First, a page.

Licence confirms Swede’s ‘star’ status

A woman from Örebro, in central Sweden, in need of renewing her driver’s licence, got so tired of being told her signature didn’t fit within the allotted space that she drew a star instead – and was approved.

Licence confirms Swede's 'star' status

”It was a coincidence that it was a star, really – an angry coincidence,” Rytterbrant told The Local.

Anna Rytterbrant was in need of a new driver’s licence and obtained the correct forms from the Swedish Transport Agency (Transportstyrelsen) and filled them in.

But when she got to the little box where she was asked to enter her signature she failed to notice that the instructions stated she needed to keep within the borders.

The forms were consequently sent back to her to amend and she painstakingly filled them out again. Only to be told it still wasn’t good enough.

Rytterbrant decided to call up and confront the agency.

“I had worked myself up to ask them what it was they wanted and I was ready to yell, but that fell flat when the guy told me to write whatever I wanted. ‘A squiggle or a line’ would do,” Rytterbrant said.

Despite these instructions, Rytterbrant didn’t quite believe in the agency’s laissez-faire approach.

“I decided to test them. I had had the forms sent back to me so many times already, one more wouldn’t harm,” she said.

So Rytterbrant entered a small five pointed star instead of her name, in a fashion to look a little like her first initial A. It fitted nicely within the appointed space.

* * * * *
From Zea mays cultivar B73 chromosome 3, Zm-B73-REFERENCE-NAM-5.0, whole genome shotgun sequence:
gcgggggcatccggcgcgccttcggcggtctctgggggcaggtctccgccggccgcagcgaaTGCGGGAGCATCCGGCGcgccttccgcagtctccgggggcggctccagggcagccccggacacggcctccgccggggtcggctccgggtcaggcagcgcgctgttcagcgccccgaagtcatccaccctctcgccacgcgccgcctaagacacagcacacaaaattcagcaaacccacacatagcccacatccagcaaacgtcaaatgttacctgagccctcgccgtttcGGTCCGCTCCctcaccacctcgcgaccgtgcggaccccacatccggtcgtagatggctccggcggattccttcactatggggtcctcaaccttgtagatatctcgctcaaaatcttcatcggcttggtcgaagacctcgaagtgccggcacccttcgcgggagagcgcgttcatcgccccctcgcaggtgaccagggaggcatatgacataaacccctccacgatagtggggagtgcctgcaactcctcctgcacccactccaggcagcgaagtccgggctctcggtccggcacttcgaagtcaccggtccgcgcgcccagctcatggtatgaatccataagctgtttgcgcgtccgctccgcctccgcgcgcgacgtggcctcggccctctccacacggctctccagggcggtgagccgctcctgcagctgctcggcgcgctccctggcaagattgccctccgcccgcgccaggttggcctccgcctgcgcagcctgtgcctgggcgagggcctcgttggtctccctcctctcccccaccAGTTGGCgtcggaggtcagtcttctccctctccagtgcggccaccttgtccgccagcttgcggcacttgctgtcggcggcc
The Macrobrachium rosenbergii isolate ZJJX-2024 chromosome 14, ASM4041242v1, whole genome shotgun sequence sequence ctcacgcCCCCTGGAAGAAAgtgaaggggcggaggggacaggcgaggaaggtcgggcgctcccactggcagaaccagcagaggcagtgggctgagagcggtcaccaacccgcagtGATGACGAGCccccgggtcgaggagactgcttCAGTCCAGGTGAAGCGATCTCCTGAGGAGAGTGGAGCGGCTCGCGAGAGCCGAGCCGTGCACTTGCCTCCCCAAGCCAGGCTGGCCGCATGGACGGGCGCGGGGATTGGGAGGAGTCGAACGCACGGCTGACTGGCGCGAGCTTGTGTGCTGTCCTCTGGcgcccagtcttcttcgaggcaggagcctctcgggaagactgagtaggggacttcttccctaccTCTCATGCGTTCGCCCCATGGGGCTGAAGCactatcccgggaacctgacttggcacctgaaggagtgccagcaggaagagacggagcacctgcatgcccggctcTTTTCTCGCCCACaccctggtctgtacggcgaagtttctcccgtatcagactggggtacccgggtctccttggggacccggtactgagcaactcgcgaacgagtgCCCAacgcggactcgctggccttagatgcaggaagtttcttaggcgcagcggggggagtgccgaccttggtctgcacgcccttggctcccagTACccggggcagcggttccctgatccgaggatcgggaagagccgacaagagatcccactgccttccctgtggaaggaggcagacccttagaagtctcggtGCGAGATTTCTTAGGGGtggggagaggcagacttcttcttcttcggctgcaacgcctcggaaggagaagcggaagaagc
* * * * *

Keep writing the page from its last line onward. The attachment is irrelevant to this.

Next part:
Sending in the forms, she was eager to see what would happen next. And was flabbergasted when her new driver’s licence arrived, bearing the five pointed star as her signature.

According to the agency, there are no rules as to how the signature should look, as long as it fits within the box on the form.

“You should write your signature in the signature-box. That’s all we write,” said Bo Grönkvist at the agency to Sveriges Radio (SR).

“The guy I spoke to said that no one looks at the signature anyway and that our handwriting changes over the course of ten years anyway,” said Rytterbrant.

After seeing her star, many of her friends are now starting to ponder what they might choose.

Rytterbrant said she is very pleased with her star for the moment but not certain she wants to wait another ten years for another stab at a creative new signature.

“Maybe it will break in a year or so, who knows…,” Rytterbrant told The Local.

Rebecca Martin

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